In a previous column story on the need to clear the streets of illegal obstructions, we reminded readers that people must also reclaim sidewalks for their safety.
Mhiles dela Cruz said, “I use Zobel Roxas Street every day and I’m annoyed because I have to pass between moving and parked vehicles. There’s no sidewalk… talk about safety. And how about those kids coming from schools nearby? Their lives are also at risk. I hope the President’s administration will do something about it.”
Eli Canta, a former officemate, complains that some companies appear to have claimed portions of sidewalks, like those at RCBC Plaza in Makati and Manila Pavilion on United Nations Avenue, as part of their property.
Actually, as I have written before, even house owners have claimed sidewalks as part of their property. They build walls and fences, even garages, on the sidewalk, extending the sizes of their lots and depriving other people the use of a public property.
I bet private property owners do not pay taxes on portions of the sidewalk that they had “grabbed.”
Canta says a “worse case of abuse of sidewalk is in Bacoor, Cavite. The sidewalks leading to and in front of the Zapote public market are occupied by vendors, stall-holders, parked tricycles, cars and other vehicles.”
Pedestrians use the street, he adds, and there is only one lane for vehicles, slowing traffic significantly. “Some vehicles avoid the area and take a longer route, wasting time and gasoline.”
Travel time for commuters takes longer by 30 minutes at least.
I can imagine the problem because I see it on San Andres Street in Manila. The colorful fruit market—a popular tourist destination that had been featured in postcards—is but a shadow of its old self.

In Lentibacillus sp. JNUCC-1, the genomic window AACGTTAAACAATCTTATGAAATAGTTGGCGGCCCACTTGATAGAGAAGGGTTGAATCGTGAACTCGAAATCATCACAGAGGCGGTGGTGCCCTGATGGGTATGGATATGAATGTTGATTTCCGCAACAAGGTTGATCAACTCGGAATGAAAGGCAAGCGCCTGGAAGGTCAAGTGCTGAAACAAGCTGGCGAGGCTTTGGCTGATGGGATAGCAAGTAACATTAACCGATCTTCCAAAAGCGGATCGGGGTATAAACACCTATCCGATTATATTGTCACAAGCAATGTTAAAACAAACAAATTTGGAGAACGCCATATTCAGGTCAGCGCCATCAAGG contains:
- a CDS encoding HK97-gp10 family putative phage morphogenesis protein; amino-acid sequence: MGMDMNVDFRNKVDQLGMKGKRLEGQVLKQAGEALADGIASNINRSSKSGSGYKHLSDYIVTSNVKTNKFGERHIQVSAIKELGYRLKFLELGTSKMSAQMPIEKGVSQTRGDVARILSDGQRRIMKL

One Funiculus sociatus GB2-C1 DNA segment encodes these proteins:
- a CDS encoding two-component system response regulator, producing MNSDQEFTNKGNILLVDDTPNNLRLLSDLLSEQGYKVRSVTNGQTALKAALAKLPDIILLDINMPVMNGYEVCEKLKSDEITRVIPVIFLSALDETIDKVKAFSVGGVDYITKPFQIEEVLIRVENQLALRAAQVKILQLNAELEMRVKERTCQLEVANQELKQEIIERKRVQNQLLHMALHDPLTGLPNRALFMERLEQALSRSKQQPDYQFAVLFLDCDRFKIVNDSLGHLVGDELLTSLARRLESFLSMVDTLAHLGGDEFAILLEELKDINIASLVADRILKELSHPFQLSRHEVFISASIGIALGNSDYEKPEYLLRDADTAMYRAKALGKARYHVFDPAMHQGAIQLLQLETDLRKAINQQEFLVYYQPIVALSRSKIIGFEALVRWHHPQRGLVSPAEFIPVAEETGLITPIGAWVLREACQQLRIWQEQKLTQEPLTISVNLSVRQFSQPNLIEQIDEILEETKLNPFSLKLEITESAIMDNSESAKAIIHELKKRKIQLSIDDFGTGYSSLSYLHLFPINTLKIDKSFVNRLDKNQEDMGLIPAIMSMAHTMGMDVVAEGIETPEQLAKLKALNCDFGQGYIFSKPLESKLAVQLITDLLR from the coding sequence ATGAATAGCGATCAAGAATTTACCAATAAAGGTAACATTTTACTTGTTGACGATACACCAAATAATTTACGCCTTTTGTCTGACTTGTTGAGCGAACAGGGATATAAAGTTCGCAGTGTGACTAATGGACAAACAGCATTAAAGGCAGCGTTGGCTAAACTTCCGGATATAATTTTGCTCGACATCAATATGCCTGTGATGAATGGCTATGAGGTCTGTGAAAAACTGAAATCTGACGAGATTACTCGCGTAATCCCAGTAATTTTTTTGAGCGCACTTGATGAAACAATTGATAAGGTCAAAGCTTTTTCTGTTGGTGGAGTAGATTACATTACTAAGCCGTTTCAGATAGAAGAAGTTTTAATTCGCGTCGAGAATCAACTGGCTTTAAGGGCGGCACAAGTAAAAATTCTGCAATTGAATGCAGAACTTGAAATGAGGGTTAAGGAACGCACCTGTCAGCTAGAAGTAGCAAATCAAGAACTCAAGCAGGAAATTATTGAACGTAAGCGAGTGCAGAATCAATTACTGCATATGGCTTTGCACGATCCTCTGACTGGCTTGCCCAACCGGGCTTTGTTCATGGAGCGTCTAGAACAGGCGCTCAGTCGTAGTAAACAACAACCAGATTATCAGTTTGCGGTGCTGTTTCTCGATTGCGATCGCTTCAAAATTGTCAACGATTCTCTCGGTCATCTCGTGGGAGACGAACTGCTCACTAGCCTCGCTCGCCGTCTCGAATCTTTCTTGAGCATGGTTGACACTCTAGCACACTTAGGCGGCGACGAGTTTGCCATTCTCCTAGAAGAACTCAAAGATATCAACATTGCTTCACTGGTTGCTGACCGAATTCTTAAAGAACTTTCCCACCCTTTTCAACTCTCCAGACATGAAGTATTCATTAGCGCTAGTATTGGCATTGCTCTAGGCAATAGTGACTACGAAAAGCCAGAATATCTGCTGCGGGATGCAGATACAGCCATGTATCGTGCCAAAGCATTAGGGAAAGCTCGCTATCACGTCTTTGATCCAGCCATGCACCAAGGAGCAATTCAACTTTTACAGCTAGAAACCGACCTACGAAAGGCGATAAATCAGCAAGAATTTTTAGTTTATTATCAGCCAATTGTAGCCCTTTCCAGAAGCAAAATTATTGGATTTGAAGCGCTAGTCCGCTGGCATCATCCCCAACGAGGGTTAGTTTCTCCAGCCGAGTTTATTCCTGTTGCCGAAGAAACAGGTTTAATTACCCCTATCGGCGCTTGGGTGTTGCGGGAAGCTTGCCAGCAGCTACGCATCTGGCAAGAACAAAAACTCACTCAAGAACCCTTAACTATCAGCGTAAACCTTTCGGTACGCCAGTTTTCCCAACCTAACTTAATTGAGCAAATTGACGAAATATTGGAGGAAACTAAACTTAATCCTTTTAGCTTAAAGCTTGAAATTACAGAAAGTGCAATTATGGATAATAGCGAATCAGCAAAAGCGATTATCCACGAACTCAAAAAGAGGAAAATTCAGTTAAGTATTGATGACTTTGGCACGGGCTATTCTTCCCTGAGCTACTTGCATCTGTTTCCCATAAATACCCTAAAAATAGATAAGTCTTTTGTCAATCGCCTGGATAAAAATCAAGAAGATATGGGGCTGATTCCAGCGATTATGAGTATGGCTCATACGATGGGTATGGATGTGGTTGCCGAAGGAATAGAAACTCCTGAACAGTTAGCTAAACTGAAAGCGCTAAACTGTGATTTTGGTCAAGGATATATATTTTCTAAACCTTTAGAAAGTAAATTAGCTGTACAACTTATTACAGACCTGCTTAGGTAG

The “rehabilitation” of the market not only has robbed the market of its personality but driven vendors to occupy the sidewalk near it.
I hear the same problem exists in all other “rehabilitated” public markets in Manila.
In many parts of the metropolis, barangay halls and police detachment offices are also set up on sidewalks, forcing pedestrians to use the streets instead. The police detachment on the corner of Mabini and Pedro Gil occupies almost a whole block, so pedestrians have to weave through vehicles.
Annieleen of Pandacan says frequent traffic buildup on the corner of Laura and Menandro Streets is “…due to illegal parking of taxis.” A taxi operator, she points out, “has claimed one full lane” for cabs in need of repair and maintenance. “It is supposed to be a two-lane street but [he is] occupying… one lane for his taxis.”
This has contributed, Annieleen notes, to major traffic jams on Laura and Inviernes Streets when going to Pedro Gil and Osmeña.
“The taxi operator is rude when you try to park even for a short time, telling you the space is theirs,” she says. The taxi company will even cause damage to somebody else’s parked car, having claimed the street as theirs, she adds.
“When did it become legal for public roads to be owned by private individuals?” Annieleen asks.
I have also been asking the same question since a number of barangays started closing off public streets for several hours a night, depriving motorists access to thoroughfares they helped build through their taxes.
Supposedly, it is to make residents at those streets feel safe and secure. If that is the reason, they should pay for whatever equipment and systems will make them feel safe. After all, public streets are paid for not just by residents of those roads but every tax-paying Filipino.
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